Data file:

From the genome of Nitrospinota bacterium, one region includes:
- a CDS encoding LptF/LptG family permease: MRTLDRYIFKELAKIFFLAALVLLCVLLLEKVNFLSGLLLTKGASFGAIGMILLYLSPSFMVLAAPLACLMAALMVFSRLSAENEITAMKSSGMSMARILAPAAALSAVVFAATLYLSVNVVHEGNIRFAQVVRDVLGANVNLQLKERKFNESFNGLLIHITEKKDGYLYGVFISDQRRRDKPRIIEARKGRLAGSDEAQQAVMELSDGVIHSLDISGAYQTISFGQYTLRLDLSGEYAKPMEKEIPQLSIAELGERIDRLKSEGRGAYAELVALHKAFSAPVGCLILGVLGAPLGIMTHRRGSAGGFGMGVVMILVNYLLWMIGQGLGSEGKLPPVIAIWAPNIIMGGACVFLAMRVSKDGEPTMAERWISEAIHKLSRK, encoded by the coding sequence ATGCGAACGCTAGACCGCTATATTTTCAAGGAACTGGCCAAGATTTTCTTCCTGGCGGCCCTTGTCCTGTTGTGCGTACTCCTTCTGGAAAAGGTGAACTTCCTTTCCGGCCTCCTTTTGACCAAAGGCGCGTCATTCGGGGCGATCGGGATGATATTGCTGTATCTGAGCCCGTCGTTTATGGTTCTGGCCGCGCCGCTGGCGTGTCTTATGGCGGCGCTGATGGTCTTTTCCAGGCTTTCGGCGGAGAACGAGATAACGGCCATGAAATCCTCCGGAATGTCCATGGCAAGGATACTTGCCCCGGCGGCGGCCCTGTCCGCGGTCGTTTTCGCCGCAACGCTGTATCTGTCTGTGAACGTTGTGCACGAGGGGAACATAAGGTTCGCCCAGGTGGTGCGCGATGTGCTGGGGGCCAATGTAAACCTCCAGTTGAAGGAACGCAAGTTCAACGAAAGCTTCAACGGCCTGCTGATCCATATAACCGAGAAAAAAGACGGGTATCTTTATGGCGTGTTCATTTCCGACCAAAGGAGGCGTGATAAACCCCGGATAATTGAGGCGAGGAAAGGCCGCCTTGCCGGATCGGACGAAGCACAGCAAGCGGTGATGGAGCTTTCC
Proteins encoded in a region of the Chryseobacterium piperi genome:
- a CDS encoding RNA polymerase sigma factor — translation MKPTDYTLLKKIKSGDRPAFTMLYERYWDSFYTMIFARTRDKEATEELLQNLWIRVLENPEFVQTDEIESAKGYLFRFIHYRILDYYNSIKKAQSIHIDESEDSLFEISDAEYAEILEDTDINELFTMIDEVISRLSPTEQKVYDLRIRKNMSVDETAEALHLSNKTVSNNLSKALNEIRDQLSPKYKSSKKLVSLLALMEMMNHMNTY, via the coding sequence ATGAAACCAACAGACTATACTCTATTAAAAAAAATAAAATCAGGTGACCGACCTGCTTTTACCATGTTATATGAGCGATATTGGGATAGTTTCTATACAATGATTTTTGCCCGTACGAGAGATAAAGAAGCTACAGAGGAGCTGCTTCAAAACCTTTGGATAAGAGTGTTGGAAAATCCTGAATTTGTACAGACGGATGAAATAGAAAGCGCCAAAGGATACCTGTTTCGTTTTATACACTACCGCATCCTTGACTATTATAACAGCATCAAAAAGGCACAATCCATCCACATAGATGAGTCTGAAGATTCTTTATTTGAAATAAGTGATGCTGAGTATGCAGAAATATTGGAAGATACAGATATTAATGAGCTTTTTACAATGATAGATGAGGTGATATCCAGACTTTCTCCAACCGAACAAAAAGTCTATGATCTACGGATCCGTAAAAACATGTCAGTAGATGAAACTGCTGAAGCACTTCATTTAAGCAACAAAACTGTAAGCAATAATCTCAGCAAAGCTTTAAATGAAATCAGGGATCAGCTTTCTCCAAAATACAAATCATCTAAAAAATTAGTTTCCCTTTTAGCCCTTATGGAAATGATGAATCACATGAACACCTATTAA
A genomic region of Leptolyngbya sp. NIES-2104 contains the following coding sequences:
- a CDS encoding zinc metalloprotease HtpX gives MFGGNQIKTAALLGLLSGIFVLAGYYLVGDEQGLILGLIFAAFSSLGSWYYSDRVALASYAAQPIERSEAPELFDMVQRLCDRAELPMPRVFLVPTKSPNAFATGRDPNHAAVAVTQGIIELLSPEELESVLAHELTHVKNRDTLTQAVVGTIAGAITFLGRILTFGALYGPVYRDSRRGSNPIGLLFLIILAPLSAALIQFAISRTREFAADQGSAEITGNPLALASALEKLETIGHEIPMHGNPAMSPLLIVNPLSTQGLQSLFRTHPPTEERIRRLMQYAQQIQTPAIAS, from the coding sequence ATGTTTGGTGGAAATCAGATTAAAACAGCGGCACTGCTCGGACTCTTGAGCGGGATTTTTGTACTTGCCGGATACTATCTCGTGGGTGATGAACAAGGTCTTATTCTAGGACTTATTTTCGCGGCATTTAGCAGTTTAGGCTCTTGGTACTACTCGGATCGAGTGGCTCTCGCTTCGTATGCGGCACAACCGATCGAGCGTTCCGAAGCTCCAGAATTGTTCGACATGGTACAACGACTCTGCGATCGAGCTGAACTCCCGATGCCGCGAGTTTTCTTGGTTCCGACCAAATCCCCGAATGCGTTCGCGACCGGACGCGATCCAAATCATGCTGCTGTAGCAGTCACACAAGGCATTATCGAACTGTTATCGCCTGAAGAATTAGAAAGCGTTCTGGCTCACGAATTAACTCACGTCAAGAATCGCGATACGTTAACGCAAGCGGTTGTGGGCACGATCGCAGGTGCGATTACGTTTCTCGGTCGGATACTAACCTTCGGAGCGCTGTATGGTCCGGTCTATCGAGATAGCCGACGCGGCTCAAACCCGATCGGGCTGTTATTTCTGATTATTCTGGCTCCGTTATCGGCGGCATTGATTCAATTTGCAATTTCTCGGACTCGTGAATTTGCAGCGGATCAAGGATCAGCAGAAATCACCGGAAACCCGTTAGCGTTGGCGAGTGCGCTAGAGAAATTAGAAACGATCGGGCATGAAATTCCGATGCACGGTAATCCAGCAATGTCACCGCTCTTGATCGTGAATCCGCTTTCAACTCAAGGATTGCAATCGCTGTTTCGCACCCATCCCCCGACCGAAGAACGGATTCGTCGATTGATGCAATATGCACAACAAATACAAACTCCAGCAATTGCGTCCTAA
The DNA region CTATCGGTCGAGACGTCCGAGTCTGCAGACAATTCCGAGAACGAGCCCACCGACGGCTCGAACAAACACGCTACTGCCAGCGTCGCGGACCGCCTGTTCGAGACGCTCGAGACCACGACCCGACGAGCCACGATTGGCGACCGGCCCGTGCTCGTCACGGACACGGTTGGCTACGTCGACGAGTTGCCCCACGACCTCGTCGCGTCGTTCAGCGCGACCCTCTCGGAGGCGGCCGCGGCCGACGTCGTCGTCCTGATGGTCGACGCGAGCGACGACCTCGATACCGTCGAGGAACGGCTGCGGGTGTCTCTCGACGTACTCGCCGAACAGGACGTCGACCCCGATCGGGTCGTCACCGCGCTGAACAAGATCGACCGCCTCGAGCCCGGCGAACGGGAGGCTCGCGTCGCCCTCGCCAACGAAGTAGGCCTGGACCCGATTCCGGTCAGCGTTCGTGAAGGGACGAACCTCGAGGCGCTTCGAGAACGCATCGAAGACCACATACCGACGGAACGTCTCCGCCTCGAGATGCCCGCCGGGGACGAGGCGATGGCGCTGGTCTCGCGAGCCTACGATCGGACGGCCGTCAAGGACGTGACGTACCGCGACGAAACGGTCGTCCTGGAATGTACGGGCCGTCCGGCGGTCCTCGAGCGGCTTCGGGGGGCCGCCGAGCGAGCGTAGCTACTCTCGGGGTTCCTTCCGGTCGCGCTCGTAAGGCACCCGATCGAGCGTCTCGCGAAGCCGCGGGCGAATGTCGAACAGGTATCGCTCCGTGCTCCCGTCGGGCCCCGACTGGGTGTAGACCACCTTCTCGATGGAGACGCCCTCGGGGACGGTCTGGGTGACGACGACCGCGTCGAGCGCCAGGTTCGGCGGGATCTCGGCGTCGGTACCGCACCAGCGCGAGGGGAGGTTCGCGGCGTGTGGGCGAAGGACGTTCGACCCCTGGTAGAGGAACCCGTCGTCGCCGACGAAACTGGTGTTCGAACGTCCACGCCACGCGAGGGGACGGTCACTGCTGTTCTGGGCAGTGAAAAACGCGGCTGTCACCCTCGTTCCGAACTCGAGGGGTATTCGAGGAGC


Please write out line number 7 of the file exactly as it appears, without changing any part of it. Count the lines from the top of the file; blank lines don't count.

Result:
The DNA region CTATCGGTCGAGACGTCCGAGTCTGCAGACAATTCCGAGAACGAGCCCACCGACGGCTCGAACAAACACGCTACTGCCAGCGTCGCGGACCGCCTGTTCGAGACGCTCGAGACCACGACCCGACGAGCCACGATTGGCGACCGGCCCGTGCTCGTCACGGACACGGTTGGCTACGTCGACGAGTTGCCCCACGACCTCGTCGCGTCGTTCAGCGCGACCCTCTCGGAGGCGGCCGCGGCCGACGTCGTCGTCCTGATGGTCGACGCGAGCGACGACCTCGATACCGTCGAGGAACGGCTGCGGGTGTCTCTCGACGTACTCGCCGAACAGGACGTCGACCCCGATCGGGTCGTCACCGCGCTGAACAAGATCGACCGCCTCGAGCCCGGCGAACGGGAGGCTCGCGTCGCCCTCGCCAACGAAGTAGGCCTGGACCCGATTCCGGTCAGCGTTCGTGAAGGGACGAACCTCGAGGCGCTTCGAGAACGCATCGAAGACCACATACCGACGGAACGTCTCCGCCTCGAGATGCCCGCCGGGGACGAGGCGATGGCGCTGGTCTCGCGAGCCTACGATCGGACGGCCGTCAAGGACGTGACGTACCGCGACGAAACGGTCGTCCTGGAATGTACGGGCCGTCCGGCGGTCCTCGAGCGGCTTCGGGGGGCCGCCGAGCGAGCGTAGCTACTCTCGGGGTTCCTTCCGGTCGCGCTCGTAAGGCACCCGATCGAGCGTCTCGCGAAGCCGCGGGCGAATGTCGAACAGGTATCGCTCCGTGCTCCCGTCGGGCCCCGACTGGGTGTAGACCACCTTCTCGATGGAGACGCCCTCGGGGACGGTCTGGGTGACGACGACCGCGTCGAGCGCCAGGTTCGGCGGGATCTCGGCGTCGGTACCGCACCAGCGCGAGGGGAGGTTCGCGGCGTGTGGGCGAAGGACGTTCGACCCCTGGTAGAGGAACCCGTCGTCGCCGACGAAACTGGTGTTCGAACGTCCACGCCACGCGAGGGGACGGTCACTGCTGTTCTGGGCAGTGAAAAACGCGGCTGTCACCCTCGTTCCGAACTCGAGGGGTATTCGAGGAGC